One response is to name the act and the persons who committed it “evil” and, so, separate ourselves from them. Hopefully we won’t take the step of expanding this demonization, you and I are not likely to start saying that all Muslims—or all Afghanis—are at fault and should pay for this. We’re not likely to generalize in that way—although I’ve already heard some of us speak words which come disturbingly close—but even if we’re specific in our demonization, targeting only the particular people who are, in fact, responsible, we are still, I believe, making a mistake.
For if they are evil and we are not, if that’s how we see things, then we are committing the same kind of error which led to this tragedy. That’s the problem of evil. Not so much that it exists—in that it’s really just a fact of life, or a force of nature. The problem of evil, as I see it, is that we are so readily tempted to imagine that it’s out there, separated from us over here; that it belongs to them and not us. And that, I believe, is ultimately the root and the design of evil—to make us categorize the world into us and them rather than recognizing our common kinship.
Stay with me here for a moment. The core of our Unitarian Universalist faith—and the core of all the religious faiths that I know of—points to the truth that we are part of a family that includes all of creation. You, and I, and caterpillars, and stars, and even anti-American terrorists are, in truth, part of one family, children of one divine reality. We call it “the interdependent web of existence.” Martin Luther King, Jr. called it “an inescapable network of mutuality.” Theists call it “the family of God.” Whatever we call it, and we do have lots of names, the truth remains that our faith teaches that what is real is our connectedness.
So I believe that a working definition of “evil” could be “whatever distracts us from our essential relatedness.” In other words, whatever convinces you that I am not your brother; whatever gets me to think of you as anything less than my kin—that thing is evil. So even this distinction of “good” and “evil” can be seen as one of evil’s most pernicious tools, for it tempts us to think of the evil and the good as separate from one another.
The eminent Swiss psychologist Carl Jung once wrote,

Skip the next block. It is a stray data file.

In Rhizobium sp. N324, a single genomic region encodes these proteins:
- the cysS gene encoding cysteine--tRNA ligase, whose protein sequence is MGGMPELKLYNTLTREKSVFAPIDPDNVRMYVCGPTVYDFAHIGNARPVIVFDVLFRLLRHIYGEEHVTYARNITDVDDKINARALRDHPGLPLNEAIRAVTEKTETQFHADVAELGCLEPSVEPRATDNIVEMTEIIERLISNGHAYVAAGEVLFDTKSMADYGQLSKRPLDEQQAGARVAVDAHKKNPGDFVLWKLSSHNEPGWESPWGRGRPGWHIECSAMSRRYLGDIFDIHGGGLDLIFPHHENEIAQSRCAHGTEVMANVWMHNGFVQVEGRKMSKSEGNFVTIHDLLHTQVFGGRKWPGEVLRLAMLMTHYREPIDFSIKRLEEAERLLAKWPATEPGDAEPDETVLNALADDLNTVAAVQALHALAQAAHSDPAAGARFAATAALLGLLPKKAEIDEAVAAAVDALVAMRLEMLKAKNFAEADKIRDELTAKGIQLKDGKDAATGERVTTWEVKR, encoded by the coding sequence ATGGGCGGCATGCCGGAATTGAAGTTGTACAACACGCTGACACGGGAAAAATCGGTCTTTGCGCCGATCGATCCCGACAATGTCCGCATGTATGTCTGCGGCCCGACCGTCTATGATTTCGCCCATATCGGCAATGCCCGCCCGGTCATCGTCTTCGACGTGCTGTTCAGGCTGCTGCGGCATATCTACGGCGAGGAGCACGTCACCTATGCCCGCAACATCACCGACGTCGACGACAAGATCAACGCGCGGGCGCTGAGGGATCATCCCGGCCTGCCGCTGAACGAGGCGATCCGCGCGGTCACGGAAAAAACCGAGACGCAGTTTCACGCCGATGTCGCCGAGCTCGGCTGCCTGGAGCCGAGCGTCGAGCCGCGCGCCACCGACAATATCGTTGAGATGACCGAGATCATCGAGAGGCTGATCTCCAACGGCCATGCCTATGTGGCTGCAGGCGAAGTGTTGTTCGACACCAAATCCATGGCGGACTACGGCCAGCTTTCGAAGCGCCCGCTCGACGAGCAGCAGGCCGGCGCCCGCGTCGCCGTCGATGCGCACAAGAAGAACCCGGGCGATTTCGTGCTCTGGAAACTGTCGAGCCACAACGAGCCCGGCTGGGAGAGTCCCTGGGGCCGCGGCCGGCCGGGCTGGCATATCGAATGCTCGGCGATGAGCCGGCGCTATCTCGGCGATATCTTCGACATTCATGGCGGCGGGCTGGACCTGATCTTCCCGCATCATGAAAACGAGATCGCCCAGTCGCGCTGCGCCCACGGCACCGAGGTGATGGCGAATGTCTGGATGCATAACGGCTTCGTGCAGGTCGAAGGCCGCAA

“The individual who wishes to have an answer to the problem of evil has need, first and foremost, of self-knowledge, that is, in the utmost possible knowledge of his own wholeness. He must know relentlessly how much good he can do, and what crimes he is capable of, and must beware of regarding the one as real and the other as illusion. Both are elements within his nature, and both are bound to come to light in him, should he wish—as he ought—to live without self-deception or self-delusion.”
In his book Peace Is Every Step, the Venerable Thich Nhat Hanh, Buddhist monk and poet, writes about receiving a letter about a twelve-year-old girl, a refugee, whose boat was attacked by sea pirates. The pirates raped the girl, and she threw herself into the ocean and drowned. He writes, “When you first learn of something like that, you get angry at the pirate. You naturally take the side of the girl. . . . [And if] you take the side of the little girl, then it is easy. You only have to take a gun and shoot the pirate. But we cannot do that.” From out of his deep meditation, Nhat Hanh wrote a poem, “Call Me By My True Names”
“. . . I am the mayfly metamorphosing on the surface of the river, and I am the bird which, when spring comes, arrives in time to eat the mayfly.
I am the frog swimming happily in the clear pond, and I am also the grass-snake who, approaching in silence, feeds itself on the frog.
I am the child in Uganda, all skin and bones, my legs as thin as bamboo sticks, and I am the arms merchant, selling deadly weapons to Uganda.